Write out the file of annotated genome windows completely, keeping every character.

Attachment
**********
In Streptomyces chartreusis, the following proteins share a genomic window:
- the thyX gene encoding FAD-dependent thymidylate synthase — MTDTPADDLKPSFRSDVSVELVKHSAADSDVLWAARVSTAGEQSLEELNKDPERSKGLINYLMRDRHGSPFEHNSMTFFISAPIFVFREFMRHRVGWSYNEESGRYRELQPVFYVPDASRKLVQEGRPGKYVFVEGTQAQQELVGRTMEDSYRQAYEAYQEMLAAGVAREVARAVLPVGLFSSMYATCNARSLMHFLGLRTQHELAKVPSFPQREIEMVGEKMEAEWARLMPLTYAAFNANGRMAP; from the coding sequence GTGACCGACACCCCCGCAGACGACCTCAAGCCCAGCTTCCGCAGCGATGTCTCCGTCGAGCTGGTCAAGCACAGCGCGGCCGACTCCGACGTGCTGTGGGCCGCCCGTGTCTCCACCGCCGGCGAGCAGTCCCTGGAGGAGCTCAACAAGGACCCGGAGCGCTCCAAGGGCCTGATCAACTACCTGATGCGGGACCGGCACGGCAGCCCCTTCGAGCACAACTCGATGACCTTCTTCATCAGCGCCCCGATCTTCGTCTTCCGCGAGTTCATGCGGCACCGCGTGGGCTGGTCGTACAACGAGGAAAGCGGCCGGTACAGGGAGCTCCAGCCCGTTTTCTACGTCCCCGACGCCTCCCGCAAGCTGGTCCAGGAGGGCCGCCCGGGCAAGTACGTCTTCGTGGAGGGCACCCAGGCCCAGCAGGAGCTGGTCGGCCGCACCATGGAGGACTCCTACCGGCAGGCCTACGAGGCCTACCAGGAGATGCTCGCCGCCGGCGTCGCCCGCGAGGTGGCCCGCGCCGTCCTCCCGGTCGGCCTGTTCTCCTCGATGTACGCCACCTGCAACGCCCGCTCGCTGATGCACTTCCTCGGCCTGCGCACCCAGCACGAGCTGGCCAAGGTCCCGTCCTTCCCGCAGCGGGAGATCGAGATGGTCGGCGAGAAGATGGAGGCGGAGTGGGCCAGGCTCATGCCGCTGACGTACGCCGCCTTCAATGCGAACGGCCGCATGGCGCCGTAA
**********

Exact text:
In Streptomyces chartreusis, the following proteins share a genomic window:
- the thyX gene encoding FAD-dependent thymidylate synthase — MTDTPADDLKPSFRSDVSVELVKHSAADSDVLWAARVSTAGEQSLEELNKDPERSKGLINYLMRDRHGSPFEHNSMTFFISAPIFVFREFMRHRVGWSYNEESGRYRELQPVFYVPDASRKLVQEGRPGKYVFVEGTQAQQELVGRTMEDSYRQAYEAYQEMLAAGVAREVARAVLPVGLFSSMYATCNARSLMHFLGLRTQHELAKVPSFPQREIEMVGEKMEAEWARLMPLTYAAFNANGRMAP; from the coding sequence GTGACCGACACCCCCGCAGACGACCTCAAGCCCAGCTTCCGCAGCGATGTCTCCGTCGAGCTGGTCAAGCACAGCGCGGCCGACTCCGACGTGCTGTGGGCCGCCCGTGTCTCCACCGCCGGCGAGCAGTCCCTGGAGGAGCTCAACAAGGACCCGGAGCGCTCCAAGGGCCTGATCAACTACCTGATGCGGGACCGGCACGGCAGCCCCTTCGAGCACAACTCGATGACCTTCTTCATCAGCGCCCCGATCTTCGTCTTCCGCGAGTTCATGCGGCACCGCGTGGGCTGGTCGTACAACGAGGAAAGCGGCCGGTACAGGGAGCTCCAGCCCGTTTTCTACGTCCCCGACGCCTCCCGCAAGCTGGTCCAGGAGGGCCGCCCGGGCAAGTACGTCTTCGTGGAGGGCACCCAGGCCCAGCAGGAGCTGGTCGGCCGCACCATGGAGGACTCCTACCGGCAGGCCTACGAGGCCTACCAGGAGATGCTCGCCGCCGGCGTCGCCCGCGAGGTGGCCCGCGCCGTCCTCCCGGTCGGCCTGTTCTCCTCGATGTACGCCACCTGCAACGCCCGCTCGCTGATGCACTTCCTCGGCCTGCGCACCCAGCACGAGCTGGCCAAGGTCCCGTCCTTCCCGCAGCGGGAGATCGAGATGGTCGGCGAGAAGATGGAGGCGGAGTGGGCCAGGCTCATGCCGCTGACGTACGCCGCCTTCAATGCGAACGGCCGCATGGCGCCGTAA